In 2021, there was an increase in protection crises across the 32 protection cluster operations ranging from armed conflict, the climate crisis, economic shocks rising hunger and the covid-19 pandemic. This has contributed to increasingly complex and severe protection risks for people living through conflict and crises. In several operations, the crisis has accelerated particularly in more dramatic ways including with rapidly spiraling humanitarian needs, displacement and increasing food insecurity in several operations. Moreover, conflicts and violations of basic norms remain the single biggest driver of protection challenges today. Displaced people and local communities are under increasing challenges due their presence in conflict areas with State and non-State armed groups disregarding the basic principles of war.
In many instances, some connected members of affected communities are able to access information and services through digital tools. Humanitarian agencies are increasingly turning to Digital Tools to strengthen strategies to engage with individuals and provide remote services – providing the potential to maintain proximity with communities where face-to-face options may not be feasible. The session will explore the impact of digital tools and the related potential risks and benefits of digitalization in humanitarian action. . Moreover, one will analyze the use of digital technologies for delivering humanitarian information and services – outlining both risks and opportunities. There are digital technologies which enable community engagement and service delivery are essential for the humanitarian sector. These technologies are also useful in ensuring that humanitarian agencies enable solutions to crisis contexts and serve affected communities.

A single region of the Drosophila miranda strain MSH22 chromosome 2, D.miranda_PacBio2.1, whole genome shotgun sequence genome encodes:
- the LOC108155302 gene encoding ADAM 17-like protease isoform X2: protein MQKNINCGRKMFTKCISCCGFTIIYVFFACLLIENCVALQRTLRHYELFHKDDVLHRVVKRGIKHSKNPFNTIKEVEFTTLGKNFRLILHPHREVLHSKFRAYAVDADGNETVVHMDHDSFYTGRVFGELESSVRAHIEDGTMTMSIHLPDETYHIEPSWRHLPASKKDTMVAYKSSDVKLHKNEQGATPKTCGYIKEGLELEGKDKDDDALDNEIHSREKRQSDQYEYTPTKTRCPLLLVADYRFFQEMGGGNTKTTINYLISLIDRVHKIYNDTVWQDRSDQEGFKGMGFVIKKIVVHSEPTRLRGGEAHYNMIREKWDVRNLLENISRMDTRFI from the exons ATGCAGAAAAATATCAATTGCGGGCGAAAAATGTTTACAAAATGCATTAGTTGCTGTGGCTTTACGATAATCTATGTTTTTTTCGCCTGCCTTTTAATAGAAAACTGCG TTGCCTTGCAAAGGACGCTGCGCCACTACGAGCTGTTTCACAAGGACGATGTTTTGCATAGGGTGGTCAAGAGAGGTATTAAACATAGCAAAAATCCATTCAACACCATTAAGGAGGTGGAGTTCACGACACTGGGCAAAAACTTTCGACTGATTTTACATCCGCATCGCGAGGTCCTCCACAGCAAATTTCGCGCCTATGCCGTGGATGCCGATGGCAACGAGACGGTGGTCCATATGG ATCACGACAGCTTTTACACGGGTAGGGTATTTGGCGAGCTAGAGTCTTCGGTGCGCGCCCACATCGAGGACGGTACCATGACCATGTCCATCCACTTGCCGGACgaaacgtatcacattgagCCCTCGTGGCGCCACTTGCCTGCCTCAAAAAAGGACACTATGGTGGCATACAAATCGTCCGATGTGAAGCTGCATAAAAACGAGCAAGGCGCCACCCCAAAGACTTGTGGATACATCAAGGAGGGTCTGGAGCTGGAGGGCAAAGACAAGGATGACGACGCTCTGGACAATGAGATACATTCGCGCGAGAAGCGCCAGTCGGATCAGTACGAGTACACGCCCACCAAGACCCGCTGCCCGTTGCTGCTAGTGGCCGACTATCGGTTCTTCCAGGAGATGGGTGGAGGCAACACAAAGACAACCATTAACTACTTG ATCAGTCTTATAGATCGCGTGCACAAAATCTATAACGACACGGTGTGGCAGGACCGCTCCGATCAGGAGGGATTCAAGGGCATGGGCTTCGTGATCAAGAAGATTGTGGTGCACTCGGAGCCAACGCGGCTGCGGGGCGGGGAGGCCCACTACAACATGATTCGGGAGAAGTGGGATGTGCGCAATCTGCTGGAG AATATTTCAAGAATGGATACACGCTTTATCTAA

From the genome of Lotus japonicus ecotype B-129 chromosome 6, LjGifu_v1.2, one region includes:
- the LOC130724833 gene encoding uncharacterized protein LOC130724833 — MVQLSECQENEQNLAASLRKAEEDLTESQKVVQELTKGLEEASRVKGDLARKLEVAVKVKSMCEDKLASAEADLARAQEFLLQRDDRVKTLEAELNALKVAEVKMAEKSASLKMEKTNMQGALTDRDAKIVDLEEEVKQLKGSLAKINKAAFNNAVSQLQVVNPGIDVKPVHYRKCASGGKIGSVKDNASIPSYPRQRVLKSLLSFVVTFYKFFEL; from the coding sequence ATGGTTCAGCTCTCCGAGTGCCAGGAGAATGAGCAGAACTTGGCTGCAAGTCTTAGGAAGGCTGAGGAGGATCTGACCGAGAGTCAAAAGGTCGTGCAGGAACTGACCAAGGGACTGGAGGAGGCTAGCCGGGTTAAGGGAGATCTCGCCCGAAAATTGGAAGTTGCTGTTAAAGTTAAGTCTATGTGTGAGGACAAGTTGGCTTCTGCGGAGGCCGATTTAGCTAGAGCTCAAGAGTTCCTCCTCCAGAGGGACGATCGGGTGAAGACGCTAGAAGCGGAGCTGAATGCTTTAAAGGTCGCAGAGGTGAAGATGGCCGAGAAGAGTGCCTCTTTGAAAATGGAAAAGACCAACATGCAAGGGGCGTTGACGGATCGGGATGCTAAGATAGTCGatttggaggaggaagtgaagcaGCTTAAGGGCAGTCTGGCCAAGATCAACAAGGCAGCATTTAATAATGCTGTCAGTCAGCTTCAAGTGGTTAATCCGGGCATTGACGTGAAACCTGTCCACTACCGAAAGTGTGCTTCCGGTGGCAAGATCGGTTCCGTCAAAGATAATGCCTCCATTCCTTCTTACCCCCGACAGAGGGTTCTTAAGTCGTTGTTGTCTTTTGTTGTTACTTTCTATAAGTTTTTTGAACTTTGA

Through this session, the organizers will demonstrate how increased connectivity and digital access can both empower affected people in armed conflict and other situations of violence to engage with others through messaging applications and social media platforms to find lifesaving information online and to express their needs through other mechanisms.
There are also inherent risks in the use of digital technologies for humanitarian efforts. This includes risks related to data protection and privacy which includes collecting data from affected people puts the responsibility on humanitarian organizations to ensure that affected people’s data is not misused. There are additional risks such as misinformation, disinformation and hate speech and other issues that are brought together with the widespread use of social media platforms and other online dissemination tools.
The session aims to identify and advance needed shifts in behaviours, practices and policies that will enable a system-wide and strengthened approach to securing access for protection for a diverse range of protection actors.
Simultaneous interpretation is available in French, Spanish and Arabic.
Humanitarian Futures for Messaging Apps (ICRC, 2020)